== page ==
Happy Gaudete Sunday, the third Sunday of Advent which calls us to “rejoice!” We get a nice break from the penitential color of violet for the joyful color of rose. The color of approaching dawn!
It’s sad, but Gaudete Sunday is usually when I am finally able to settle down into a still, quiet, contemplative state of being. Sad because, well, I wish I could be this way for the first 2 weeks of Advent too! But at least I can properly observe the latter half of the season.
I absolutely love the Mass readings for today, especially this passage from the prophet Isaiah:
I rejoice heartily in the LORD,
in my God is the joy of my soul;
for he has clothed me with a robe of salvation
and wrapped me in a mantle of justice,
like a bridegroom adorned with a diadem,
like a bride bedecked with her jewels.
As the earth brings forth its plants,
and a garden makes its growth spring up,
so will the Lord GOD make justice and praise
spring up before all the nations.
Such beautiful imagery! And we do have ever so much in which to rejoice in our Lord, if only we don’t take it all for granted. He has given us this beautiful world. He has given us our families and friends. He has given us His Church and the Sacraments. Above all, He has given us Himself!
I know how easy it is to be distracted by worldly things in this Advent season; I’ve been struggling with that for the last 2 weeks. But if we can just take even a moment to think about the Incarnation–God taking to Himself a human nature and a human life… the mighty Creator and King of the universe becoming a helpless little babe, born into poverty!–does it not humble and amaze us? Does it not fill us with wonder?
That is our Lord and our God, so infinitely awesome and full of wonders! So bewildering in His power, and also in His magnanimity. His power can pierce you straight to your soul, and His mercy can not only heal and restore you, but also make you better than before. His mercy and love are unwavering, no matter how many times or how grievously you mess up.
My heart aches because I just can’t express how very much I love and adore Him!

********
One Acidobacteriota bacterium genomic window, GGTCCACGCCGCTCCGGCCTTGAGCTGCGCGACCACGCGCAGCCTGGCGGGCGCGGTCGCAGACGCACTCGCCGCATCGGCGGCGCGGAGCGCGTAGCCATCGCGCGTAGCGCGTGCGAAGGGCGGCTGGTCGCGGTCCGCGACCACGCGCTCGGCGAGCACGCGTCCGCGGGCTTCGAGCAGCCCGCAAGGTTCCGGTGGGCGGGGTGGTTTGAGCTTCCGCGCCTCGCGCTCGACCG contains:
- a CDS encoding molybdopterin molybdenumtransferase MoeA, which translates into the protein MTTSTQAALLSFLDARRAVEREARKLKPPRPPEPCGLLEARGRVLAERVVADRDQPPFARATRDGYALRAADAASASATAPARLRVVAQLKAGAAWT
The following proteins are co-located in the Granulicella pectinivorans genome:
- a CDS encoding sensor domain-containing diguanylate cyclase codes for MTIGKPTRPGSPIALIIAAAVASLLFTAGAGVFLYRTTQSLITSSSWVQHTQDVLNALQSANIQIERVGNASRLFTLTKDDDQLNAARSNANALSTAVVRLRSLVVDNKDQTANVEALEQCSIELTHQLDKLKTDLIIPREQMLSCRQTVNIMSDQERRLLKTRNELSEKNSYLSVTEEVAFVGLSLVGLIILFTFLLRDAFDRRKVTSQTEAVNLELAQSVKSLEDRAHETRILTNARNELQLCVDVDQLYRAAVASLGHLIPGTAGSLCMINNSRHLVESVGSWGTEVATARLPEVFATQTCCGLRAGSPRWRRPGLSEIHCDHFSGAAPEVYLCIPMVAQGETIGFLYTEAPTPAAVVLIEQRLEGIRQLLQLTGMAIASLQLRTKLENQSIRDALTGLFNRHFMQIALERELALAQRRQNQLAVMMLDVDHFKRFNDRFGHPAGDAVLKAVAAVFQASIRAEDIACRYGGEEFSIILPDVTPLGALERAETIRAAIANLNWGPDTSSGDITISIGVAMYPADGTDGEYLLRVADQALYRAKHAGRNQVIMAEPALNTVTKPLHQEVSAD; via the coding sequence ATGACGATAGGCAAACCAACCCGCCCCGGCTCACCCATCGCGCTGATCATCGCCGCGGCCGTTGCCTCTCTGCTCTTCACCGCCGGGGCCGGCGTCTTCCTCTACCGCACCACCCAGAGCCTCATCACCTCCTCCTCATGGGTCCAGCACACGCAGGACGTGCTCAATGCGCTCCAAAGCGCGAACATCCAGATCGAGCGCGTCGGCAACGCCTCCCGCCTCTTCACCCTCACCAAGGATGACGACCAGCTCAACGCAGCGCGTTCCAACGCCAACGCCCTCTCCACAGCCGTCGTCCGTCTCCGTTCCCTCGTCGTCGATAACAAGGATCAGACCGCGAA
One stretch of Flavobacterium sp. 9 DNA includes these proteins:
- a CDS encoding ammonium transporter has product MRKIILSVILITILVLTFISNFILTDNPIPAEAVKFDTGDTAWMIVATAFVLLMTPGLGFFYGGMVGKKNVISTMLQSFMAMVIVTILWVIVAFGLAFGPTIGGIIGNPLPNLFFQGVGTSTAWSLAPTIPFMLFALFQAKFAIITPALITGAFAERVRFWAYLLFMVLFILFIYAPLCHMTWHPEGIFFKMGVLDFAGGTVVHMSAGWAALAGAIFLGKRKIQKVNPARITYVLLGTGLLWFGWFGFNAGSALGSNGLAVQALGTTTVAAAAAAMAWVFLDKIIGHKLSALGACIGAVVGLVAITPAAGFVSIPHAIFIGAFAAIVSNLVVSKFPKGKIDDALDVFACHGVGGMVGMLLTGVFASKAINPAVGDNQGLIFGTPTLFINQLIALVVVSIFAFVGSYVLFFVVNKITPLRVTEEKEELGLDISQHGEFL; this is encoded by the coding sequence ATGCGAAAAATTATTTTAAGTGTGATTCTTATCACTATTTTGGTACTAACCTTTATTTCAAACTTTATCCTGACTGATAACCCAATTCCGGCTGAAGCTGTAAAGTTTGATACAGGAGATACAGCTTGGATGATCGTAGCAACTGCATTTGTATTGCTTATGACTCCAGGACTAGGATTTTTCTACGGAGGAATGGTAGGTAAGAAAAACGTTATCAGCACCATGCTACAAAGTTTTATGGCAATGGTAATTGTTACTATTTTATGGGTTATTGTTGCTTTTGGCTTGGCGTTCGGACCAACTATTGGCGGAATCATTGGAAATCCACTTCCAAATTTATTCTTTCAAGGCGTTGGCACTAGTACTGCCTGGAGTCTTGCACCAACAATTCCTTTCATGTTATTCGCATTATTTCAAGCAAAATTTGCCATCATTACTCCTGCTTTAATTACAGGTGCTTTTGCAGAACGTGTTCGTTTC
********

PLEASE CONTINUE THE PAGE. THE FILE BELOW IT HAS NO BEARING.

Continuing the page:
Our pastor gave the most wonderful homily today about what our purpose is in this world as Christians–namely to worship God and to point others to Him. Our purpose is the same as that of the prophet Isaiah:
… to bring glad tidings to the poor,
to heal the brokenhearted,
to proclaim liberty to the captives
and release to the prisoners,
to announce a year of favor from the LORD
and a day of vindication by our God.
Our purpose is the same as Mary’s as expressed in her canticle, the Magnificat, which takes the place of a psalm today:
My soul proclaims the greatness of the Lord;
my spirit rejoices in God my Savior
Our purpose is also set forth by St. Paul in his epistle to the Thessalonians:
Rejoice always. Pray without ceasing.
In all circumstances give thanks,
for this is the will of God for you in Christ Jesus.
Do not quench the Spirit.
Do not despise prophetic utterances.
Test everything; retain what is good.
Refrain from every kind of evil.
Our purpose is the same as that of St. John the Baptist, who
came for testimony, to testify to the light,
so that all might believe through him.
He was not the light,
but came to testify to the light.
In summary, our pastor said, if any of us is feeling lost or seeking direction or wondering why we are here, this Sunday is for us.
Yes, this Sunday is for us… just one of the countless and constant gifts our Lord has given us! We have so much to rejoice for… and so very much to be grateful for! Gaudete, fratres!
A wonderful, amazing article about a wonderful, amazing lady. Do go read the whole thing!
.- Lucia Otgongerel was born in Mongolia 30 years ago without hands or legs. She lived in a deep depression until 2002 when she converted to Catholicism and, as she explains, discovered “true joy.” Today she works in the capital city of Mongolia, Ulan Bator, as a teacher for seven children with special needs.
Now Lucia claims, “I could not live without my faith.” She overcomes the challenges of her physical condition though an intense life of prayer: including the daily Rosary, meditations and study of the Bible in the midst of her predominately Buddhist country.
In an interview granted to UCANews, Lucia explains that her daily work with seven disabled boys whose ages range from 15-19. Lucia teachers, despite not having hands: cooking, cleaning, reading and writing at the Faith Center, a small school run by St. Mary’s parish in Ulan Bator which opened last September.
The sixth of eight children, Lucia Otgongerel was born in the Zavhan, a remote province in the Asian country of Mongolia. She had a very difficult childhood that started to improve when she began using her first prosthetic leg. Because of it, she was able to attend cooking classes at a very young age which has greatly increased her cooking skills.